Full Project – Android-based maternal and child care information management system

Full Project – Android-based maternal and child care information management system

Click here to Get this Complete Project Chapter 1-5



  • Background of the Study

The Mother and Child care unit also known as Antenatal unit in the outpatient Department of any hospital letters for medical advices and treatments to expecting mothers before delivery Mother and Child care is all about mothers and their fetuses’ care, to see that the baby is developing without malformation and giving mothers advice on what to eat, type of exercise needed scanning and pathology rest. Each year, about 290,000 women lose their lives due to pregnancy and delivery related causes, and about 6.9 million children die before they turn five. 99% of these maternal and childhood deaths occur in developing countries.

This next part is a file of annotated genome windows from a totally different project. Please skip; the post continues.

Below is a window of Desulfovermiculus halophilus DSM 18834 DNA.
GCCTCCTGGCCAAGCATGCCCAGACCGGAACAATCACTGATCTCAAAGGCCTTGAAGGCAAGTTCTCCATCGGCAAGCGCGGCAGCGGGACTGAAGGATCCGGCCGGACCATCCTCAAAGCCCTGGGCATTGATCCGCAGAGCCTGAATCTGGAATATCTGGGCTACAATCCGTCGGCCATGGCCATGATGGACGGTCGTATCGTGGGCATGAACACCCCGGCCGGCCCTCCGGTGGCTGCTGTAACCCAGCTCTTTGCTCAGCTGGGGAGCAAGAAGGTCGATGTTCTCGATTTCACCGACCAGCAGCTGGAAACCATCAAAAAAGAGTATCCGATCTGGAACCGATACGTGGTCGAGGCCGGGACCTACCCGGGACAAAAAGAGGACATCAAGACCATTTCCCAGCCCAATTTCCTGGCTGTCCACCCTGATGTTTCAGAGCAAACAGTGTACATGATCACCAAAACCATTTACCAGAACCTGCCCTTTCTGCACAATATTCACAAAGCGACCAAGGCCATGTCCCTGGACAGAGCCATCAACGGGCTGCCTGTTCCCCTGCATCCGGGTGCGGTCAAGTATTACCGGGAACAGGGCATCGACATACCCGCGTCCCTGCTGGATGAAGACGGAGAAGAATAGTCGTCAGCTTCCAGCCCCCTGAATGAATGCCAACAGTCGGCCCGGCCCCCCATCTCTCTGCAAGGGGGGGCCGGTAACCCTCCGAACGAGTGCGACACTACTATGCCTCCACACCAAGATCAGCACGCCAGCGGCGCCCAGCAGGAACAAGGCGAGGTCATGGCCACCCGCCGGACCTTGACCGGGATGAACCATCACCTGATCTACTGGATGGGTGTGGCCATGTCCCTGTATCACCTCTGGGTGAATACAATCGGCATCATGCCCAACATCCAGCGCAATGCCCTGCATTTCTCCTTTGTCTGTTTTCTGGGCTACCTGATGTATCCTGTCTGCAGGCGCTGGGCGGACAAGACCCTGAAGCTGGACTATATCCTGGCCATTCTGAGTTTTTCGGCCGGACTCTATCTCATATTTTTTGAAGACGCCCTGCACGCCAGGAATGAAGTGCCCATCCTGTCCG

The three major infectious diseases, namely HIV/AIDS, tuberculosis and malaria, also kill 3.35 million people each year. In many countries, especially in sub-Saharan Africa, these diseases hinder economic and social development. Among the eight Millennium Development Goals (MDGs) set in 2000, three goals put the health sector front and center; Goal 4 (reduce child mortality), Goal 5 (improve maternal health), and Goal 6 (combat HIV/AIDS, malaria and other diseases).  To achieve these goals, lower income countries have been making an effort to improve the situation, with their governments increasing expenditure on health and reducing out-of-pocket health expenditures.


In the same period, the international community has significantly increased its development assistance for health; the United States and other countries increased their bilateral funding, while new multilateral funding mechanisms such as the Global Fund to Fight AIDS, Tuberculosis and Malaria emerged. Private foundations including the Bill & Melinda Gates Foundation have also played an important role.